Titanic: Getting Started With R

3 minutes read

So you’re excited to get into prediction and like the look of Kaggle’s excellent getting started competition, Titanic: Machine Learning from Disaster? Great! It’s a wonderful entry-point to machine learning with a manageably small but very interesting dataset with easily understood variables.

In this competition, you must predict the fate of the passengers aboard the RMS Titanic, which famously sank in the Atlantic ocean during its maiden voyage from the UK to New York City after colliding with an iceberg.

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While there could hardly be a more chaotic event than frightened people scrambling to escape a sinking ship, the disaster is famous for saving “women and children first”. With an inadequate number of lifeboats available only a fraction of the passengers survived, and through this series of lessons, we’ll try to predict who they were.

As with most Kaggle competitions, you are given two datasets:

  • a training set, complete with the outcome (or target variable) for a group of passengers as well as a collection of other parameters such as their age, gender, etc. This is the dataset on which you must train your predictive model.
  • a test set, for which you must predict the now unknown target variable based on the other passenger attributes that are provided for both datasets.

As this is a beginner’s competition, Kaggle has provided a couple of excellent tutorials to get you moving in the right direction, one in Excel, and another using more powerful tools in the Python programming language. Ah, but you would feel (justifiably) embarrassed to use Excel, and Python seems a little heavy right now? Well you’ve come to the right place. I’m going to introduce you to a free and powerful statistical programming language called R and get you started with predictive analytics.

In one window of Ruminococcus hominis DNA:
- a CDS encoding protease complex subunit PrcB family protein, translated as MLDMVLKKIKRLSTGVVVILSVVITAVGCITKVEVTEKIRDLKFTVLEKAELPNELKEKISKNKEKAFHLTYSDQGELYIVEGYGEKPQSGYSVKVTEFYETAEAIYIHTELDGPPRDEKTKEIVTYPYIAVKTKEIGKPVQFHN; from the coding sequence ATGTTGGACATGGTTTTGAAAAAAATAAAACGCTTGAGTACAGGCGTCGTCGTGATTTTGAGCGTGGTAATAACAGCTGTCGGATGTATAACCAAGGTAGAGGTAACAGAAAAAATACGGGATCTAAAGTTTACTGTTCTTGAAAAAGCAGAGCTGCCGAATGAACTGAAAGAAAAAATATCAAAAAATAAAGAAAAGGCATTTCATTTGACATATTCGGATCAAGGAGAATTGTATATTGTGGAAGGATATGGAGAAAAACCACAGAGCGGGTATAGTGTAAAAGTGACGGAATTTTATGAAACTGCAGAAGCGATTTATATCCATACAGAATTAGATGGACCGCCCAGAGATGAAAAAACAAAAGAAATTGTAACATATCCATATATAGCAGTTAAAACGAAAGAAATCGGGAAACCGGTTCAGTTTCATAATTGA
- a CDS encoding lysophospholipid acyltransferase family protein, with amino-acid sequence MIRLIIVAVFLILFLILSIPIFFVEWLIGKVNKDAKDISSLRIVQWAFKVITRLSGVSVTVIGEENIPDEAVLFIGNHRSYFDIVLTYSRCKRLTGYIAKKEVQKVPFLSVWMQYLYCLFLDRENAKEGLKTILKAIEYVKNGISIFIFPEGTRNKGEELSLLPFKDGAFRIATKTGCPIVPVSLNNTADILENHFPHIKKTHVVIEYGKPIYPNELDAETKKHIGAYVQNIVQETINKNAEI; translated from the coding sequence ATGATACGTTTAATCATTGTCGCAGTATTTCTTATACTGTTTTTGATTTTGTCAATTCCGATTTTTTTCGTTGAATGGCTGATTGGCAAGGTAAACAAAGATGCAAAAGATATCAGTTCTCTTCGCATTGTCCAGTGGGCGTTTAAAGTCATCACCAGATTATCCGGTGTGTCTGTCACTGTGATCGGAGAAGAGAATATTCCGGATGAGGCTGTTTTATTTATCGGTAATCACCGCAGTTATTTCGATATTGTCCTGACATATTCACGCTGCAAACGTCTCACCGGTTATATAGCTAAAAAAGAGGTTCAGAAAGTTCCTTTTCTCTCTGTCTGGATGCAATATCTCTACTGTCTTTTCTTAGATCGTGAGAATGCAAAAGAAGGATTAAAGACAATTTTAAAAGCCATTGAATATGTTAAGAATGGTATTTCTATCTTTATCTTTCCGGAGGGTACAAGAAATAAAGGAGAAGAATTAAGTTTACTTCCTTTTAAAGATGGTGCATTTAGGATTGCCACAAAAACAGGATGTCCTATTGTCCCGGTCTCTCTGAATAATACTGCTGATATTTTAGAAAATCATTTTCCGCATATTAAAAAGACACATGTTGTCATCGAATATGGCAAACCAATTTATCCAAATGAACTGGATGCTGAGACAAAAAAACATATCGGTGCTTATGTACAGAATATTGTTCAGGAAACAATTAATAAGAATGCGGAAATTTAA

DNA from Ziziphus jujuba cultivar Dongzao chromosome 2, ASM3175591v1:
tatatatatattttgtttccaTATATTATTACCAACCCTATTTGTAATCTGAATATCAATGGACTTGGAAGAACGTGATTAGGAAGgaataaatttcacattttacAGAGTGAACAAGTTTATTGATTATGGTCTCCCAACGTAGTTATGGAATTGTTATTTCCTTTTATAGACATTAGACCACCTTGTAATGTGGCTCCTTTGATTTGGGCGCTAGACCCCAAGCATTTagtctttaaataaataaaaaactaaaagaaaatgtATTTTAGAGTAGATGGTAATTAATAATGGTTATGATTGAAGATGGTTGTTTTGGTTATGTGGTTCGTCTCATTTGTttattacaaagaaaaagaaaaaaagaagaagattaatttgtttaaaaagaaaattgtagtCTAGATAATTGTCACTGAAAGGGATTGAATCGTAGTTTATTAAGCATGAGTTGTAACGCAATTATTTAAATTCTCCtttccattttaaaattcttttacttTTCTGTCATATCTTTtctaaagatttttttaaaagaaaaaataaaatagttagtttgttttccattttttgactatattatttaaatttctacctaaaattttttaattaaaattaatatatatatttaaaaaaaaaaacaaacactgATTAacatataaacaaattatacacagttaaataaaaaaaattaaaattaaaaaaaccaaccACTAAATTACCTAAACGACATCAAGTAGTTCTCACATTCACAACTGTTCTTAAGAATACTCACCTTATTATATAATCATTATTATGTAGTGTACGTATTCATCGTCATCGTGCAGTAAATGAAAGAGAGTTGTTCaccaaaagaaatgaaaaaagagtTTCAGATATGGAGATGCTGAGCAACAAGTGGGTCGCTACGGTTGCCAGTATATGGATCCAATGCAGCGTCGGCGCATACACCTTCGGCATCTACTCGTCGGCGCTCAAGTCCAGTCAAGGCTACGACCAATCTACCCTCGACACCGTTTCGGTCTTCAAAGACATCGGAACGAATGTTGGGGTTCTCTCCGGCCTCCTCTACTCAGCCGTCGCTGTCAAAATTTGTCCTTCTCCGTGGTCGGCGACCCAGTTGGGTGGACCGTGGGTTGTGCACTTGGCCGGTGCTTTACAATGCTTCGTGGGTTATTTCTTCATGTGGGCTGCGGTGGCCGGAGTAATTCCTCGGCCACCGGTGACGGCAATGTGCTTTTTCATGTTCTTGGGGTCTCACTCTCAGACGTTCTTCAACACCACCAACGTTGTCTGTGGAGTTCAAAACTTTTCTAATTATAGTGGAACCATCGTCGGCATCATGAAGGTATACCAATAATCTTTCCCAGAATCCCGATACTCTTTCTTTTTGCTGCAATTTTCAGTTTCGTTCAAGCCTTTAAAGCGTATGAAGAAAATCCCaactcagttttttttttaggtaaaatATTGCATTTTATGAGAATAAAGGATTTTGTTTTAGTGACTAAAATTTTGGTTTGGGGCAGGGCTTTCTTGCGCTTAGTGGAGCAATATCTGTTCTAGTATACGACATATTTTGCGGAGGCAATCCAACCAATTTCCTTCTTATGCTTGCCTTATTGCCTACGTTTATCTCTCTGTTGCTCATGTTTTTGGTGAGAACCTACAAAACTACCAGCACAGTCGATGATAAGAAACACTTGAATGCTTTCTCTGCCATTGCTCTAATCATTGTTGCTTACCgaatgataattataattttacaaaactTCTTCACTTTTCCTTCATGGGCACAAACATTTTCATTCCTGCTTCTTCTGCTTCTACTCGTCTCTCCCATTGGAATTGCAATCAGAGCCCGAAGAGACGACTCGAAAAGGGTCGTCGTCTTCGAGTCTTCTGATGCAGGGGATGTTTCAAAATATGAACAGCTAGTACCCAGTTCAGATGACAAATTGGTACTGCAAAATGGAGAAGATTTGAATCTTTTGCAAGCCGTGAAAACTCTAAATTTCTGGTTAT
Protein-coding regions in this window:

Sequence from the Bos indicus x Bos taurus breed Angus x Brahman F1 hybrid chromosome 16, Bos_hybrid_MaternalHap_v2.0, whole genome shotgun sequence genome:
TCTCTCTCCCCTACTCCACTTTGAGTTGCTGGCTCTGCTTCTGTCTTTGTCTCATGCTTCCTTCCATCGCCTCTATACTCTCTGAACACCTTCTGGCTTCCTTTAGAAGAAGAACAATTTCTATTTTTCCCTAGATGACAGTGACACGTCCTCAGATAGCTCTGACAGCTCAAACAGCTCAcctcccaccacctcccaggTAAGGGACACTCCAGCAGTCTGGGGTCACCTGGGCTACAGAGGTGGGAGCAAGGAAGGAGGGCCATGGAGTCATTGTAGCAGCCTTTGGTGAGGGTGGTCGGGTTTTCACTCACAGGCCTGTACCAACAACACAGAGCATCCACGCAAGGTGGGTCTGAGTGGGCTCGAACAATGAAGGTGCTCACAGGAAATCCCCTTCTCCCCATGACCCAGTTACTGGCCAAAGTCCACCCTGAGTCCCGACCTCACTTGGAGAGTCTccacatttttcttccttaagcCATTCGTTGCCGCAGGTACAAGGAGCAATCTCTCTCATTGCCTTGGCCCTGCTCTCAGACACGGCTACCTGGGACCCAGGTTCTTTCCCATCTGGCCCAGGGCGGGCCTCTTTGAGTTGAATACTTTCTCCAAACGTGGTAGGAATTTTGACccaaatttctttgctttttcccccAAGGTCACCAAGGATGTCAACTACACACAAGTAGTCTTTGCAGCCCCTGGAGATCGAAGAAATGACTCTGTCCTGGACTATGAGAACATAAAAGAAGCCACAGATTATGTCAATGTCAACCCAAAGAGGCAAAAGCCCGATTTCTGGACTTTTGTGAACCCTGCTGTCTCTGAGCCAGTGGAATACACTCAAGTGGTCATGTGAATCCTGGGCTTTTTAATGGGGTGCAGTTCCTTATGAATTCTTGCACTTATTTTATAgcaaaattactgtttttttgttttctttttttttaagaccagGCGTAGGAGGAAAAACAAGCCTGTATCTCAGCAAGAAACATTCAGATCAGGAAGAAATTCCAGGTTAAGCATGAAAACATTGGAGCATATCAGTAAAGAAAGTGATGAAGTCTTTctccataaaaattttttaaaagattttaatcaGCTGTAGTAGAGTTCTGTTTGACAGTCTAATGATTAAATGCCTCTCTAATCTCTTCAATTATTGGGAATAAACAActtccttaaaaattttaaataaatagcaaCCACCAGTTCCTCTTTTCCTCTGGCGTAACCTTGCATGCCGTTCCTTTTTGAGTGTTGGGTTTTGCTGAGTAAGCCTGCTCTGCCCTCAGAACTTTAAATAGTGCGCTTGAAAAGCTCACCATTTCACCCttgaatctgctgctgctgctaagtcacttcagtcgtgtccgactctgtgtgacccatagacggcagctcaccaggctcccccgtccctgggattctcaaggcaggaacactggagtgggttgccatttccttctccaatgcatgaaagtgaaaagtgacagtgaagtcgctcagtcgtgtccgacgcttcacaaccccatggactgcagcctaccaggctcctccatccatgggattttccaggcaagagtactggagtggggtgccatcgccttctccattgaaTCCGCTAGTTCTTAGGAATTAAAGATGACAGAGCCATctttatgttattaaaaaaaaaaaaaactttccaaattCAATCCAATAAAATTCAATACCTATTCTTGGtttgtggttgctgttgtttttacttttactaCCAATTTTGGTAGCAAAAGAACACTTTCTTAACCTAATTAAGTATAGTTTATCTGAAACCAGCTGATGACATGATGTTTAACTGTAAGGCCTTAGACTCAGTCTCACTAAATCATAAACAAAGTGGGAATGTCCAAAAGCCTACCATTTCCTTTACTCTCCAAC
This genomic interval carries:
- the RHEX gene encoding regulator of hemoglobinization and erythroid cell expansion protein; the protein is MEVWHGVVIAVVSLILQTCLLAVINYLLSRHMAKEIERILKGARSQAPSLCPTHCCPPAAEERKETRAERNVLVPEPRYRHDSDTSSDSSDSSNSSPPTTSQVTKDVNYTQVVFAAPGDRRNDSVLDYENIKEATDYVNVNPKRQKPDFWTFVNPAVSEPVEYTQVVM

Over the next few weeks I’ll ease you into R and its syntax, piece-by-piece, and step you through a selection of algorithms, from the trivial to the powerful. I’ll also introduce some feature engineering concepts that will start to push the envelope.

In fact, by the time we’re done, you’ll have achieved big gains over the rest of the leaderboard by increasing your accuracy by only a few extra percentage points. That alone is a good lesson for Kaggle: those few points, or even fractions thereof, can translate to massive ranking swings and mean the difference between getting a top 10% badge on your profile (or even getting paid), once you’re ready for the big leagues.

The guide is intended for people with zero experience in R, and probably very little programming experience as well. I won’t get to cover all the syntax, but if you get through the lessons, you may wish to expand your horizons further by checking out some more broad tutorials here and here. Or if you’re more of a book person, this is one that I can recommend highly: The Art of R Programming: A Tour of Statistical Software Design.

If you have any questions about these lessons, I’d encourage you to post them to the Kaggle forums where many others may have already come across the issue before and can jump in to help you out. If you notice any bugs or typos, or have any suggestions on making the tutorial easier to follow, please send me a direct message through Twitter. All code is available on my Github repository.

I will be dividing this series of tutorials into five parts:

So go ahead and get started with part 1

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